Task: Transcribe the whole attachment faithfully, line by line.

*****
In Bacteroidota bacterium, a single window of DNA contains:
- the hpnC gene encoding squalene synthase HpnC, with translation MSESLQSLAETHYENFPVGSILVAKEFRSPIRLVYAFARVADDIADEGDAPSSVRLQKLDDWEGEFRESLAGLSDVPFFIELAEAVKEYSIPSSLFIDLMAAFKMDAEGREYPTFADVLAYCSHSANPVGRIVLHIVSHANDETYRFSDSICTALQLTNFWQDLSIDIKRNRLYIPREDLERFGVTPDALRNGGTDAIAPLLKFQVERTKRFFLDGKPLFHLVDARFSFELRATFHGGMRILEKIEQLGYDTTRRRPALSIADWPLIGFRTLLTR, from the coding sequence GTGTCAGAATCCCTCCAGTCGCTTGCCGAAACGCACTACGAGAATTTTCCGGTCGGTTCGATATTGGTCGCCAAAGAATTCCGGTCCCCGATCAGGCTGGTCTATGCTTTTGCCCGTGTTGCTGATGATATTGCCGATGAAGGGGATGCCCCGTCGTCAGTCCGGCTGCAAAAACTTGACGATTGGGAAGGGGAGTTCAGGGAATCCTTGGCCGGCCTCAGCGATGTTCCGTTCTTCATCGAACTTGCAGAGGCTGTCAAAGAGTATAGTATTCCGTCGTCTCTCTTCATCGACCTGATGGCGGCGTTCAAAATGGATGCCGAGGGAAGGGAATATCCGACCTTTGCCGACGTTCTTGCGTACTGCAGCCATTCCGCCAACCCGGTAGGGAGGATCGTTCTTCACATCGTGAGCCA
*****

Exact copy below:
In Bacteroidota bacterium, a single window of DNA contains:
- the hpnC gene encoding squalene synthase HpnC, with translation MSESLQSLAETHYENFPVGSILVAKEFRSPIRLVYAFARVADDIADEGDAPSSVRLQKLDDWEGEFRESLAGLSDVPFFIELAEAVKEYSIPSSLFIDLMAAFKMDAEGREYPTFADVLAYCSHSANPVGRIVLHIVSHANDETYRFSDSICTALQLTNFWQDLSIDIKRNRLYIPREDLERFGVTPDALRNGGTDAIAPLLKFQVERTKRFFLDGKPLFHLVDARFSFELRATFHGGMRILEKIEQLGYDTTRRRPALSIADWPLIGFRTLLTR, from the coding sequence GTGTCAGAATCCCTCCAGTCGCTTGCCGAAACGCACTACGAGAATTTTCCGGTCGGTTCGATATTGGTCGCCAAAGAATTCCGGTCCCCGATCAGGCTGGTCTATGCTTTTGCCCGTGTTGCTGATGATATTGCCGATGAAGGGGATGCCCCGTCGTCAGTCCGGCTGCAAAAACTTGACGATTGGGAAGGGGAGTTCAGGGAATCCTTGGCCGGCCTCAGCGATGTTCCGTTCTTCATCGAACTTGCAGAGGCTGTCAAAGAGTATAGTATTCCGTCGTCTCTCTTCATCGACCTGATGGCGGCGTTCAAAATGGATGCCGAGGGAAGGGAATATCCGACCTTTGCCGACGTTCTTGCGTACTGCAGCCATTCCGCCAACCCGGTAGGGAGGATCGTTCTTCACATCGTGAGCCA